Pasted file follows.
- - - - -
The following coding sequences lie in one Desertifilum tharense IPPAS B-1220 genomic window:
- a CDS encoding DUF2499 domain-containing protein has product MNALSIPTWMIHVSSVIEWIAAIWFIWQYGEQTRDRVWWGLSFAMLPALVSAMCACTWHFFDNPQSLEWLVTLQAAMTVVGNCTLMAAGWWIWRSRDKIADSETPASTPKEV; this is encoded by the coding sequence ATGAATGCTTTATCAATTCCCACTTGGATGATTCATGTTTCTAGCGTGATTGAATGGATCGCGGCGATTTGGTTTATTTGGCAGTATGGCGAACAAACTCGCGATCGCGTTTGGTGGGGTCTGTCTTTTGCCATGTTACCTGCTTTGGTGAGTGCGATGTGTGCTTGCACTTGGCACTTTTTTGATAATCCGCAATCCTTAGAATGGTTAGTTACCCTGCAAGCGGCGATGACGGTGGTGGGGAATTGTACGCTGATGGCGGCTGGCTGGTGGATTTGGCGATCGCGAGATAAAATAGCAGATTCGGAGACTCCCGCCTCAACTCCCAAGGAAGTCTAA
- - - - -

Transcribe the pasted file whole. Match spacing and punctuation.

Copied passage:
The following coding sequences lie in one Desertifilum tharense IPPAS B-1220 genomic window:
- a CDS encoding DUF2499 domain-containing protein has product MNALSIPTWMIHVSSVIEWIAAIWFIWQYGEQTRDRVWWGLSFAMLPALVSAMCACTWHFFDNPQSLEWLVTLQAAMTVVGNCTLMAAGWWIWRSRDKIADSETPASTPKEV; this is encoded by the coding sequence ATGAATGCTTTATCAATTCCCACTTGGATGATTCATGTTTCTAGCGTGATTGAATGGATCGCGGCGATTTGGTTTATTTGGCAGTATGGCGAACAAACTCGCGATCGCGTTTGGTGGGGTCTGTCTTTTGCCATGTTACCTGCTTTGGTGAGTGCGATGTGTGCTTGCACTTGGCACTTTTTTGATAATCCGCAATCCTTAGAATGGTTAGTTACCCTGCAAGCGGCGATGACGGTGGTGGGGAATTGTACGCTGATGGCGGCTGGCTGGTGGATTTGGCGATCGCGAGATAAAATAGCAGATTCGGAGACTCCCGCCTCAACTCCCAAGGAAGTCTAA